Pintle hitch.

We arrive at the pub just before it starts to pour; from my seat I’m facing the windows onto the street and I can see the dark green awning flapping furiously in the rising wind. I can’t make out the rain or hear the thunder, but I know they’re out there, a premonition which is confirmed later, on the phone with a friend who tells me he got caught in the storm on the way home.
We’re late; everyone else is already there, so we order drinks to catch up. We’re on the end of the table, and the conversation is happening elsewhere; too many background conversations and Friday financial district flirtations are going on at the bar for us to hear what’s happening.
“We’ll make our own conversation,” I announce. Then, glancing around: “Where’s my drink?”
“So, Josh, tell us about the trailer,” Mike suggests.
“Ah.” Josh settles back into his seat. “I’ll give you the short version,” he says. He’s just returned from a trip to Pennsylvania to pick up a government surplus trailer, a journey which was supposed to take 24 hours but which ended up lasting all week. Our drinks arrive; Josh cracks open his beer and is already deep in a story of typical Josh mechanical misfortune and repair by the time he takes his first sip. When I’ve reached the point in my Manhattan when there is just enough liquid left to enjoy with the cherry, Josh is describing a system of complex oscillations: truck with trailer carrying truck with trailer, everything moving at sixty miles per hour on the Jersey Turnpike, the semi rolling past at seventy-five, the low pressure causing wild fishtailing of both trailers, the improper application of the brake by his father who is driving, all the while Josh screaming “Accelerate, accelerate!” to no avail, and the final scene, in which everything is on the side of the road facing the wrong direction, trailer lashed around now-destroyed truck, the police on their way, everyone in shock.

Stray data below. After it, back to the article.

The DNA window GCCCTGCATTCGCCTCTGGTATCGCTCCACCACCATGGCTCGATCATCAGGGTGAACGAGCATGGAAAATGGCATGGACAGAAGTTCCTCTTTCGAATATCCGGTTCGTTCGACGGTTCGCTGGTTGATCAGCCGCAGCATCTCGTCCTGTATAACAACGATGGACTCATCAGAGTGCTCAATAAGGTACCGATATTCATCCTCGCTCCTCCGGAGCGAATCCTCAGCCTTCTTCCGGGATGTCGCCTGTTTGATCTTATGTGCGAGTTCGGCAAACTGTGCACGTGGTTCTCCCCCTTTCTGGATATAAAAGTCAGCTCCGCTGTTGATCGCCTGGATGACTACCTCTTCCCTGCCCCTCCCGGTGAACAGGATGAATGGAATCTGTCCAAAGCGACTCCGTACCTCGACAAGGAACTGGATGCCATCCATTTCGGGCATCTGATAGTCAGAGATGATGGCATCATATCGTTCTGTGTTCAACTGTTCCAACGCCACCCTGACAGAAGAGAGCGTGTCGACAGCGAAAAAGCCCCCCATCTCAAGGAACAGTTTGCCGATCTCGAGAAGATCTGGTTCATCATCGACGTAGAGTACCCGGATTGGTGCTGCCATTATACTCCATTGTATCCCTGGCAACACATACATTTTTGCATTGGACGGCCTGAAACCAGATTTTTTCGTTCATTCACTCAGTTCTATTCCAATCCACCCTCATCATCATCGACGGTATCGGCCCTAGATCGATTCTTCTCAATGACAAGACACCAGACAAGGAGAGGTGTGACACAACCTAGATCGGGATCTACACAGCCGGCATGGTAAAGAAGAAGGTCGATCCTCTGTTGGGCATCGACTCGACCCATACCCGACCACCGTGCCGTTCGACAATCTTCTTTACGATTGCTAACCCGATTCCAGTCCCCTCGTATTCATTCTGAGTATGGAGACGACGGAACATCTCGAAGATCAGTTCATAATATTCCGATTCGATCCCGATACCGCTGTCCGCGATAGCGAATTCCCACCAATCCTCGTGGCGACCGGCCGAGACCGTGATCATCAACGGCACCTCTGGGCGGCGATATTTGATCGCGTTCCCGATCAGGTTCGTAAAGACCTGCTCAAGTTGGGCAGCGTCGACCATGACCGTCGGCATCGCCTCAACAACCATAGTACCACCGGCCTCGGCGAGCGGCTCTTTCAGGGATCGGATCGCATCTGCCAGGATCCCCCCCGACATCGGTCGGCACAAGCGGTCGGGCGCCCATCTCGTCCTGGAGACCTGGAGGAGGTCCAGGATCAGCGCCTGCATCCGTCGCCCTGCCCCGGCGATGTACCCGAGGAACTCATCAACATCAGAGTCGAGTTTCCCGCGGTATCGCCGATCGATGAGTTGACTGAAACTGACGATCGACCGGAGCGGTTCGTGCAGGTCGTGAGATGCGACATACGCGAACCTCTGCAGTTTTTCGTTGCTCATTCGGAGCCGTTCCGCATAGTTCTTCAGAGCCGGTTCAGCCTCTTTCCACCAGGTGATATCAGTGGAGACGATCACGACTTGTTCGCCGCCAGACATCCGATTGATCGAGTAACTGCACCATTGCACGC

With his hands, Josh is describing the motion of the pintle hitch which held the trailer to his truck: thumbs and forefingers forming interlocking rings and sliding around each other with too many degrees of freedom. I discard my cherry stem; the bourbon is in the process of wearing away at my ability to concentrate, to filter out the other conversations, and, like a sudden amplification, at the other end of the table I hear the words “trailer” and “hitch”. I look over and see that Jenn is giving Scott the short version we were promised, and I bounce back and forth between the two conversations, Josh going into detail about the police, Jenn skipping all the stuff about Pep Boys and no-room-in-the-inn, until I see Jenn’s fingers form the same imitation of the pintle hitch, interlocking and moving around, making her elbows move in the way one mimics a chicken. There’s a brief lull in the conversation, and I address the entire table.
“I just want to point out that we’ve been listening to Josh tell the ‘short version’ of this story since we arrived, and Jenn has, in less than five minutes, told the exact same story, right down to this—” (here I make the pintle hitch gesture) “—and—”
Laughter all around.
“She copied that from me,” Josh interjects, and everyone laughs again.
“Fine,” he says, “if you don’t want to hear the rest of the story, be my guest.” He throws up his hands in feigned affront. Jenn continues her version of the story; Mike looks expectantly at Josh, so he continues too.
I’m trying to pay attention to both conversations, while staring out the window at the green awning, which is now moving gently in the wind. When we step outside, the pavement is dark and slippery, and, much to my disappointment, the humidity has not broken.


2 thoughts on “Pintle hitch.

  1. I probably like Josh’s version — with the exception of the “near death” realities: thank God he and his dad are alive! — but then, that may because I’ve been contemplating a pintle hitch for the ATV for this fall.
    PS: to Josh: Apparently some “much needed” things are not so cheap, sorry to observe.

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